The Lord of the Rings and The Hobbit have had a particularly weird relationship with intellectual property and film rights over the years. Without getting too much into the gory details, the exclusive rights to key elements of those novels have sat with Saul Zaentz since 1976, when the Hollywood producer acquired them from United Artists. When noted Tolkien freak Jeff Bezos become singularly obsessed with making a Lord of the Rings show for Amazon Prime, he went straight to the Tolkien estate to nab television rights for $250 million, which came with all sorts of byzantine restrictions on what could and couldn’t be addressed by the new show.
It’s a neat little indicator of where the gravitational centre of popular culture is moving. It feels weirdly appropriate — if maybe a little grim — that the rights to Tolkien’s wildly popular universe are now split between a video game company and what can very crudely be described as a sophisticated logistics and web hosting firm.
It’s converging in the other direction too, with the major Hollywood studios beginning to pack their slates with blockbusters based on video game properties. From The Verge: “As it stands, the number of upcoming projects listed from other studios on the Wikipedia page for movies adapted from video games is almost half of the total number of movies ever historically released within the genre.” (Even cultural hegemon HBO is giving it a crack with The Last of Us.)
You can read all of this as just the flavour of the moment and the entertainment industry trying to locate some spark, but I think there’s something deeper going on here: tech — and I include gaming here — continuing its long march through the institutions and flexing cultural muscle. The tail is wagging the dog.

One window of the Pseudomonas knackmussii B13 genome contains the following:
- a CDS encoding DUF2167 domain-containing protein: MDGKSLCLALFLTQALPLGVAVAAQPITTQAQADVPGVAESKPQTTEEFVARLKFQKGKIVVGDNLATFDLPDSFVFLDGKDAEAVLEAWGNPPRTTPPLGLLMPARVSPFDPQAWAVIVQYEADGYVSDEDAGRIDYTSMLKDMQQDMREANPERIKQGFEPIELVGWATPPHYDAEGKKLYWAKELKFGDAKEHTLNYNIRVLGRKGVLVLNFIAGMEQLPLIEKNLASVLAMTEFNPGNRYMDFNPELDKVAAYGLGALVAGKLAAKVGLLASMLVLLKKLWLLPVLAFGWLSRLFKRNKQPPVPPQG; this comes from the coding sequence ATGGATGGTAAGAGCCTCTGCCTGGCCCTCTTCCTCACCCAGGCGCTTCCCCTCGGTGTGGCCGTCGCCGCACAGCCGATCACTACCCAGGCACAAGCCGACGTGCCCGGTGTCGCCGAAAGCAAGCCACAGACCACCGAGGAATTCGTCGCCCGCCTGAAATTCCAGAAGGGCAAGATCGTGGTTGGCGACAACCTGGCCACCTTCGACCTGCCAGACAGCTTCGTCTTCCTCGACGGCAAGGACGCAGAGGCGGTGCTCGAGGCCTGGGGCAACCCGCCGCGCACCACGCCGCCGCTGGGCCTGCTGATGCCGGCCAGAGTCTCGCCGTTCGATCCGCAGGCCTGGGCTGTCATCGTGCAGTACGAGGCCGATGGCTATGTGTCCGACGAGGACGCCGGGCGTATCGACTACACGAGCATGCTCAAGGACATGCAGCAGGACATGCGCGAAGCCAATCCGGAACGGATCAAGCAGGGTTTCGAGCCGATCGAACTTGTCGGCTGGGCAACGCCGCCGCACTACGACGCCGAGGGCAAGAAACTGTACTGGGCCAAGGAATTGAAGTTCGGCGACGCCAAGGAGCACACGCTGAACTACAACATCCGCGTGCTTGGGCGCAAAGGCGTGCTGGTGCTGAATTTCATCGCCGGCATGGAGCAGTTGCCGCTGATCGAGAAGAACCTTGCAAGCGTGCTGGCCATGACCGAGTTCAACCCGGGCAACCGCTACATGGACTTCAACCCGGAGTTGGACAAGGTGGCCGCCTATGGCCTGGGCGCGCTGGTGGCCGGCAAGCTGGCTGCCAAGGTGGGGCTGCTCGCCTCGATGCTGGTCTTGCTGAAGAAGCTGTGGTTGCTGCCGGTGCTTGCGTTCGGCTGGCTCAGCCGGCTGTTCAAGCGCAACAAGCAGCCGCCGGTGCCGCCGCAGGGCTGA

Interesting interview with Reddit CEO Steve Huffman on the company’s blockchain and digital asset efforts, which very deliberately do not use the labyrinthine in-group language of web3 — even less obscure words like ‘wallet’. One quote: “One of my frustrations with the crypto community is like, you know how everything in open source is just a little bit worse? But they're like, ‘it's amazing! Look at this Microsoft Word replacement, it's just as good!’ No it’s not. Crypto’s like that, again."
This came out last week while I was off, but a good feature on the collapse of crypto hedge fund Three Arrows Capital.
Binance chief comms officer Patrick Hillmann claims that hackers impersonated him on calls to prospective clients by using a a deepfaked AI hologram. I haven’t seen any actual evidence of this beyond his claim, but sounds cool.
A dispatch from FWB Fest, the “first IRL festival” from the influencer social club Friends with Benefits, which is operated by a DAO.
A good rundown of the planned Ethereum merge set to take place next month.
Interesting on residencies becoming a strategy for big-ticket touring music artists, whereas they used to be basically a death knell for an someone at the end of their career. (I’m reminded of when Pink did 58 shows in Australia back in 2009 for a total audience of 660,000 people. Underexamined moment in the culture.)
On the increasing spread of worker tracking software, especially as remote work becomes the norm.
An interview with Breaking Bad and Better Call Saul creator Vince Gilligan.